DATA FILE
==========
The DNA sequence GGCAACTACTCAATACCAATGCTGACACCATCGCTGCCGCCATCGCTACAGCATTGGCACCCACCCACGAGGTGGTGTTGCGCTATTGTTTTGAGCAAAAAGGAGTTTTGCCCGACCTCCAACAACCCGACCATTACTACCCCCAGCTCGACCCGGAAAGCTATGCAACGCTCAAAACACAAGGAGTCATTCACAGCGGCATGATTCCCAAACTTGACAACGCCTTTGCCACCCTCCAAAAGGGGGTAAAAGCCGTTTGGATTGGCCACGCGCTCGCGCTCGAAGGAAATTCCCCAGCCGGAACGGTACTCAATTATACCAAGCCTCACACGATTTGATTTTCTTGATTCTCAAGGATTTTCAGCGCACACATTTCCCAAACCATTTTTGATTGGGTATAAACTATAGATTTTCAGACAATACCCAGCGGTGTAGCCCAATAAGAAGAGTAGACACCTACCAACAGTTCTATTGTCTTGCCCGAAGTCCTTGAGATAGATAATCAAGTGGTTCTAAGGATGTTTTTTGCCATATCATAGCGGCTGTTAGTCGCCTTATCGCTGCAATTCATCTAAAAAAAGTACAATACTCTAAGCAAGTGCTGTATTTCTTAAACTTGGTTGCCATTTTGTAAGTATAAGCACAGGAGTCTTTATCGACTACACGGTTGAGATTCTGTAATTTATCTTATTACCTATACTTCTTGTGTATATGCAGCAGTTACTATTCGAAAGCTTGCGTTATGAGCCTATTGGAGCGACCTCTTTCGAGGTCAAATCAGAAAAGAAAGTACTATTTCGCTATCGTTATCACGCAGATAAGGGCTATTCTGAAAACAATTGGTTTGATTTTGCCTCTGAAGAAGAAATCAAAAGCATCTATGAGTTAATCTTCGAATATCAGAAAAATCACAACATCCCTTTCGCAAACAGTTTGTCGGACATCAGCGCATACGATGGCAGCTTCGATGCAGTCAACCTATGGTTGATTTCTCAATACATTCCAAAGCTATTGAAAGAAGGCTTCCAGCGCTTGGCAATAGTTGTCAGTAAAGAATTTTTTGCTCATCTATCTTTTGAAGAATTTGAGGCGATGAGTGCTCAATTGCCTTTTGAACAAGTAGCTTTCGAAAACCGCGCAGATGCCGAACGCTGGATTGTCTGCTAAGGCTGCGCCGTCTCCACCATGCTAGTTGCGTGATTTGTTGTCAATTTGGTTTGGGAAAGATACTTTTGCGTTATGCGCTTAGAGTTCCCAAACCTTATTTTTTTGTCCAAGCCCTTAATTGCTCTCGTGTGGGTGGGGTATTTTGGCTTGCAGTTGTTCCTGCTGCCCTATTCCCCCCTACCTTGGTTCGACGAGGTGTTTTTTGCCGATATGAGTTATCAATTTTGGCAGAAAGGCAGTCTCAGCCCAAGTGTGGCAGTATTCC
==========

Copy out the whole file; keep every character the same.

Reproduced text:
The DNA sequence GGCAACTACTCAATACCAATGCTGACACCATCGCTGCCGCCATCGCTACAGCATTGGCACCCACCCACGAGGTGGTGTTGCGCTATTGTTTTGAGCAAAAAGGAGTTTTGCCCGACCTCCAACAACCCGACCATTACTACCCCCAGCTCGACCCGGAAAGCTATGCAACGCTCAAAACACAAGGAGTCATTCACAGCGGCATGATTCCCAAACTTGACAACGCCTTTGCCACCCTCCAAAAGGGGGTAAAAGCCGTTTGGATTGGCCACGCGCTCGCGCTCGAAGGAAATTCCCCAGCCGGAACGGTACTCAATTATACCAAGCCTCACACGATTTGATTTTCTTGATTCTCAAGGATTTTCAGCGCACACATTTCCCAAACCATTTTTGATTGGGTATAAACTATAGATTTTCAGACAATACCCAGCGGTGTAGCCCAATAAGAAGAGTAGACACCTACCAACAGTTCTATTGTCTTGCCCGAAGTCCTTGAGATAGATAATCAAGTGGTTCTAAGGATGTTTTTTGCCATATCATAGCGGCTGTTAGTCGCCTTATCGCTGCAATTCATCTAAAAAAAGTACAATACTCTAAGCAAGTGCTGTATTTCTTAAACTTGGTTGCCATTTTGTAAGTATAAGCACAGGAGTCTTTATCGACTACACGGTTGAGATTCTGTAATTTATCTTATTACCTATACTTCTTGTGTATATGCAGCAGTTACTATTCGAAAGCTTGCGTTATGAGCCTATTGGAGCGACCTCTTTCGAGGTCAAATCAGAAAAGAAAGTACTATTTCGCTATCGTTATCACGCAGATAAGGGCTATTCTGAAAACAATTGGTTTGATTTTGCCTCTGAAGAAGAAATCAAAAGCATCTATGAGTTAATCTTCGAATATCAGAAAAATCACAACATCCCTTTCGCAAACAGTTTGTCGGACATCAGCGCATACGATGGCAGCTTCGATGCAGTCAACCTATGGTTGATTTCTCAATACATTCCAAAGCTATTGAAAGAAGGCTTCCAGCGCTTGGCAATAGTTGTCAGTAAAGAATTTTTTGCTCATCTATCTTTTGAAGAATTTGAGGCGATGAGTGCTCAATTGCCTTTTGAACAAGTAGCTTTCGAAAACCGCGCAGATGCCGAACGCTGGATTGTCTGCTAAGGCTGCGCCGTCTCCACCATGCTAGTTGCGTGATTTGTTGTCAATTTGGTTTGGGAAAGATACTTTTGCGTTATGCGCTTAGAGTTCCCAAACCTTATTTTTTTGTCCAAGCCCTTAATTGCTCTCGTGTGGGTGGGGTATTTTGGCTTGCAGTTGTTCCTGCTGCCCTATTCCCCCCTACCTTGGTTCGACGAGGTGTTTTTTGCCGATATGAGTTATCAATTTTGGCAGAAAGGCAGTCTCAGCCCAAGTGTGGCAGTATTCC